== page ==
Meadow Soprano — Jamie-Lynn Sigler
Then: Beginning her acting and singing career at the age of seven, Jamie-Lynn Sigler was cast as Meadow Soprano at just 18. In the earlier seasons, Meadow was intelligent yet somewhat troubled. However, as the show rolled on she grew into a young woman who learned the consequences of life — often firsthand, given her father’s “business.”
Now: Life post-‘Sopranos’ has been rather bright for Sigler, who guest starred on 13 episodes of HBO’s ‘Entourage’ and five episodes of ‘Ugly Betty.’ She also starred on the short-lived TV series ‘Guys with Kids.’ In August 2013, she and husband Cutter Dykstra welcomed a baby boy.
A.J. Soprano — Robert Iler
HBO / Jamie McCarthy, Getty Images
Then: Iler played Anthony Soprano, Jr., or A.J., the youngest Soprano child. His character could be seen as that of a slacker, often lazy and finding various hardships during his adolescence. Iler didn’t do much television acting before ‘The Sopranos,’ mainly appearing in commercials. However, once HBO cast him it was smooth sailing…sort of.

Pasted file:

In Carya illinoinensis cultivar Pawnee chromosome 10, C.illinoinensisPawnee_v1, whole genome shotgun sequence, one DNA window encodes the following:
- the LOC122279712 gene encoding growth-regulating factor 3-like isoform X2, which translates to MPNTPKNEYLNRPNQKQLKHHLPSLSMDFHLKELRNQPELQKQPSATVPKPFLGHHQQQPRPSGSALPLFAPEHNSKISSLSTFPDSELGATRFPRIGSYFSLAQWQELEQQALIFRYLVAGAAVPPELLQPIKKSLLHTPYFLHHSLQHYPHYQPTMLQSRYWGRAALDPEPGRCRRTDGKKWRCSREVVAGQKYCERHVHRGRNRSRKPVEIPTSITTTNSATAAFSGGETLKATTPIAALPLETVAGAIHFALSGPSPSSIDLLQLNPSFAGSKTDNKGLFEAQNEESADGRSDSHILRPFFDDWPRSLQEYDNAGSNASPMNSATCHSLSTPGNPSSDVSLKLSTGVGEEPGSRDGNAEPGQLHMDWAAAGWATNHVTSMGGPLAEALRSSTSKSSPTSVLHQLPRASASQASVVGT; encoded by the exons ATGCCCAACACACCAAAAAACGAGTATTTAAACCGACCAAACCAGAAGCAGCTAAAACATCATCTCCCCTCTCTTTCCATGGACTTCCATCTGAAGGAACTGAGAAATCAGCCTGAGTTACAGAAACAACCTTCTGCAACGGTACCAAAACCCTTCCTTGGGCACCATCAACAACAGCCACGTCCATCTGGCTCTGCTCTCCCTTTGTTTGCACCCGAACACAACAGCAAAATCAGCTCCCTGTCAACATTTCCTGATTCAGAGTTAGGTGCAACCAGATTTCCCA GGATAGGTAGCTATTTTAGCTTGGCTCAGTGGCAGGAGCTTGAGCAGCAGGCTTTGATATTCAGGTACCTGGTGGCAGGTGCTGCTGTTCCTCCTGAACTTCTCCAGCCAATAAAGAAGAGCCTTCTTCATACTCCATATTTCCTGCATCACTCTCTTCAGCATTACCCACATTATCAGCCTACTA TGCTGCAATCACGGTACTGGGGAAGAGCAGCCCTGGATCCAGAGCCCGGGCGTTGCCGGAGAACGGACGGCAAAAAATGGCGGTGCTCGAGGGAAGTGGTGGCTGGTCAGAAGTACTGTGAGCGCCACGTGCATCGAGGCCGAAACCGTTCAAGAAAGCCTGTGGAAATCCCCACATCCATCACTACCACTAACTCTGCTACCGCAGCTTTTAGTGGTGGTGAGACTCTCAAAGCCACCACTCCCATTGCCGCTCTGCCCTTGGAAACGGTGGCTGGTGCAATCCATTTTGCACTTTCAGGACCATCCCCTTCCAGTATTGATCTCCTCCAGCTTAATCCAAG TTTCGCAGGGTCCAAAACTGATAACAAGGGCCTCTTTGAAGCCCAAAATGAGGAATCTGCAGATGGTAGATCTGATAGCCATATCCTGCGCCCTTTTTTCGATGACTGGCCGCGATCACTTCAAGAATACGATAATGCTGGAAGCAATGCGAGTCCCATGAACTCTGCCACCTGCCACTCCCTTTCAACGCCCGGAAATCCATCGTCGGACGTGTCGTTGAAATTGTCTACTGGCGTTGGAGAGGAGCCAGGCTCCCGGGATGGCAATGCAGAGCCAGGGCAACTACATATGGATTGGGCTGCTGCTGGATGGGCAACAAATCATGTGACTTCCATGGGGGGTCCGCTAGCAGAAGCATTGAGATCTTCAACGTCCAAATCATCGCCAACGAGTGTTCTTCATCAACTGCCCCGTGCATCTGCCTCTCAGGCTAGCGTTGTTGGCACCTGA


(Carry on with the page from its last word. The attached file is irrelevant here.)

Now: With just one television credit post-Sopranos (he appeared on ‘Law & Order’ in 2009), Iler doesn’t seem to be doing much acting today. But he did show up on the ‘2010 World Series of Poker.’ Acting aside, Iler’s had multiple run-ins with the law for cases ranging from marijuana possession to larceny.
Bobby ‘Bacala’ Baccalieri — Steve Schirripa
HBO / Roger Kisby, Getty Images
Now: Today, Schirripa is doing just fine, with minor appearances on shows such as ‘Ugly Betty’ and ‘Brothers’ to more prominent television roles like ‘The Secret Life of the American Teenager.’ He also serves as the host and narrator of ‘Nothing Personal,’ a true-crime series on Investigation Discovery.
Ralph Cifaretto — Joe Pantoliano
HBO / Stephen Lovekin, Getty Images
Then: Having already racked up an impressive acting resume before joining ‘The Sopranos’ — appearing everywhere from ‘The Goonies’ to ‘The Matrix’ — Pantoliano’s character Ralph Cifaretto pushed him to new heights. Playing a largely unlikable mobster, his character held an immense presence from the day he stepped foot on set to the very moment of his death — which was certainly a gruesome one.
Now: Even today, ‘Joey Pants’ pops up everywhere, having appeared in everything from ‘How to Make it In America’ to ‘The Simpsons.’ Aside from Hollywood, he is an author, having penned two memoirs titled ‘Who’s Sorry Now’ and the more recent, ‘Asylum,’ in which he discusses his diagnosis with clinical depression.